Have you ever procrastinated on a job that you hoped would just disappear if you ignored it? I have, and it occasionally works. It’s time to pull down what remains of the vegetable garden, and frankly, my heart is not in it. I want a growing season do-over. I have trouble getting excited over pumpkin this, and cider that when I didn’t even get a real summer harvest, let alone fall stuff.
Granted, there is really nothing left to pull down. The mid summer drought and the torrential rains at the end of the season pretty much wiped out most of the tomato crop, the squash, the sage and both the pole beans and bush beans. No late broccoli this year or
sprouts. Just skeletal remains on trellises and stakes. The removal job should be easy, but it makes me so sad thinking about it that I just can’t do it. I want to wake up tomorrow and it’ll all be there waving in its leafy July glory. Feeling gypped this year. I wanted a pantry full of jars of beans, beets, and tomatoes. Brussels
We have nothing to complain about, though, in the grand scheme. So many farms here in
Pennsylvania, and neighboring New York and were virtually destroyed by the flooding. My friend Kasha’s family farm in NY was under water for weeks. My table will be a bit shortchanged, but my livelihood is intact. Not a disaster here, but reminds me to be grateful for what is instead of fretting over what was. Fact is, it IS a cycle, and it can be vicious at times. New Jersey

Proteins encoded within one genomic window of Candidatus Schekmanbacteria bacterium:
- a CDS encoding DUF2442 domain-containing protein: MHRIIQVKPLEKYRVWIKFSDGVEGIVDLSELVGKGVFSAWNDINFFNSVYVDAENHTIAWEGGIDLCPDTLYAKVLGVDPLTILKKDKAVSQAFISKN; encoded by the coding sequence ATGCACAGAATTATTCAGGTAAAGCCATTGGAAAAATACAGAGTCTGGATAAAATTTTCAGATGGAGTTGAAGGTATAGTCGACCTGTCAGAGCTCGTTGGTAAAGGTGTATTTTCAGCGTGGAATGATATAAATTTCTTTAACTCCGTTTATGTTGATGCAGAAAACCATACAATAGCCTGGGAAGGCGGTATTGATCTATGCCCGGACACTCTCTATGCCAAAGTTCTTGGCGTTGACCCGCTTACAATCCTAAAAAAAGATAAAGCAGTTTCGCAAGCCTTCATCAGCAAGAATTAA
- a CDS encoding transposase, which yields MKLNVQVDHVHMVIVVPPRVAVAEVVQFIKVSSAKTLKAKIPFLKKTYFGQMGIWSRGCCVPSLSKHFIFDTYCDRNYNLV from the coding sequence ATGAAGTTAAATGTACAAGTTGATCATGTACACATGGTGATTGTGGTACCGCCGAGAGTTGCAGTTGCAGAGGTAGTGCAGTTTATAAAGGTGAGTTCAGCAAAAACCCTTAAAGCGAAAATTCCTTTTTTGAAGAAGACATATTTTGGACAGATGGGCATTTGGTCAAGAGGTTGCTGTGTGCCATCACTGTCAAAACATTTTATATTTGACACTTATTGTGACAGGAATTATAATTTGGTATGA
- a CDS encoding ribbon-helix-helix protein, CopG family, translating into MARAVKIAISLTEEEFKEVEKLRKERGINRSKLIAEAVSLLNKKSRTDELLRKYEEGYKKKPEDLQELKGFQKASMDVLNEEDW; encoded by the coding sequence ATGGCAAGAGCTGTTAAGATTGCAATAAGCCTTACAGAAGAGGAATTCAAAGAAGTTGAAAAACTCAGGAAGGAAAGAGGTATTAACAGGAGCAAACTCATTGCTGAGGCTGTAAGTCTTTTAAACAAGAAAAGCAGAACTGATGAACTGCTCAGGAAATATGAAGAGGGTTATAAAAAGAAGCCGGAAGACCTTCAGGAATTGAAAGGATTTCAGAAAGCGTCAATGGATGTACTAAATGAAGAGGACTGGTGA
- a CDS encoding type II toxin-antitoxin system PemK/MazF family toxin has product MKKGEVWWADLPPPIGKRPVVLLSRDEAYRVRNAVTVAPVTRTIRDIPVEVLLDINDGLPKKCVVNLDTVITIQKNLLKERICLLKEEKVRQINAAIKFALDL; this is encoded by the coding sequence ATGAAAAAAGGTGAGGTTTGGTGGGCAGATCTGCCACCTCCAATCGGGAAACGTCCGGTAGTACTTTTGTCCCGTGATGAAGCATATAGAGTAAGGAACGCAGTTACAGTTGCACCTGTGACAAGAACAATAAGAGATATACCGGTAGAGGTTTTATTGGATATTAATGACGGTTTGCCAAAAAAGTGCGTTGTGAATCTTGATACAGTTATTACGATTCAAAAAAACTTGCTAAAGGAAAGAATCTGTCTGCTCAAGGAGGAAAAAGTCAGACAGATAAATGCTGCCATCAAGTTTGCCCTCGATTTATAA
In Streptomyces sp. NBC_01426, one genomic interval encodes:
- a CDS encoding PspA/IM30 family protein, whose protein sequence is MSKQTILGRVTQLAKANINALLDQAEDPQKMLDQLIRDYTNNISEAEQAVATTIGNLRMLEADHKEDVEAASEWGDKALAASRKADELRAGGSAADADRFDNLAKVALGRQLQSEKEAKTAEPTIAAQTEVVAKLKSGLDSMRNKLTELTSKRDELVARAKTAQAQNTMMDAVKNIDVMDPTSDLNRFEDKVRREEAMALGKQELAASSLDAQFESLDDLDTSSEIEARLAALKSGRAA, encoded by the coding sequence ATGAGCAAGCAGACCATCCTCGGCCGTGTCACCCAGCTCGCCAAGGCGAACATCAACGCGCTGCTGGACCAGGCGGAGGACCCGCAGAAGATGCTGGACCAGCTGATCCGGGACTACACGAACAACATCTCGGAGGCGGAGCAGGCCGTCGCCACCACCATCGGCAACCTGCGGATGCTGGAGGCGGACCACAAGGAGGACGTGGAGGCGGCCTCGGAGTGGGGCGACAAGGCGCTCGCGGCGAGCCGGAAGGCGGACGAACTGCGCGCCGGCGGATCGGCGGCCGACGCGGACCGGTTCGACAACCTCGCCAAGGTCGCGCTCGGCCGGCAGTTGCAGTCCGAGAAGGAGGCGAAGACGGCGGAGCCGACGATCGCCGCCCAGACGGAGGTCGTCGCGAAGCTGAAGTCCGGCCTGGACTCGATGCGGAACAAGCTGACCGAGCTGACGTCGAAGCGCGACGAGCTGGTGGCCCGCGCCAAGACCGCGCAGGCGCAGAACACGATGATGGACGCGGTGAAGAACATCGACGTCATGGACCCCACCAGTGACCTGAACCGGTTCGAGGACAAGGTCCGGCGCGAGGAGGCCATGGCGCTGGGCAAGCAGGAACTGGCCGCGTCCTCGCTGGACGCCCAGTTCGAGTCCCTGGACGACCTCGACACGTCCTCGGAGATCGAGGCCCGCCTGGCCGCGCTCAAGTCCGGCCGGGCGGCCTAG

In spite of my gloom, there are some things growing. Hot peppers, bell peppers, and basil still survive and produce, and celeriac is still in the ground. Swiss chard and scallions are tall and green. Picked the last few brave tomatoes today to ripen in the house. The last taste of summer will be good. Will post the results here soon, if the recipes are blog-worthy.
Mother Nature will force my hand with a frost in a week or two, tops. No slacking then. Down and away it’ll all go. Bean poles in the shed and the composters will be bursting full. I’ll be furiously canning the last of the peppers, and blanching and freezing chard. By the time the first snow comes, with any luck, after the holidays (especially since I work in retail), the first seed catalogs will arrive, and with them, a chance to get it all right next season. Gee, I feel better already. Nothing like a good rant.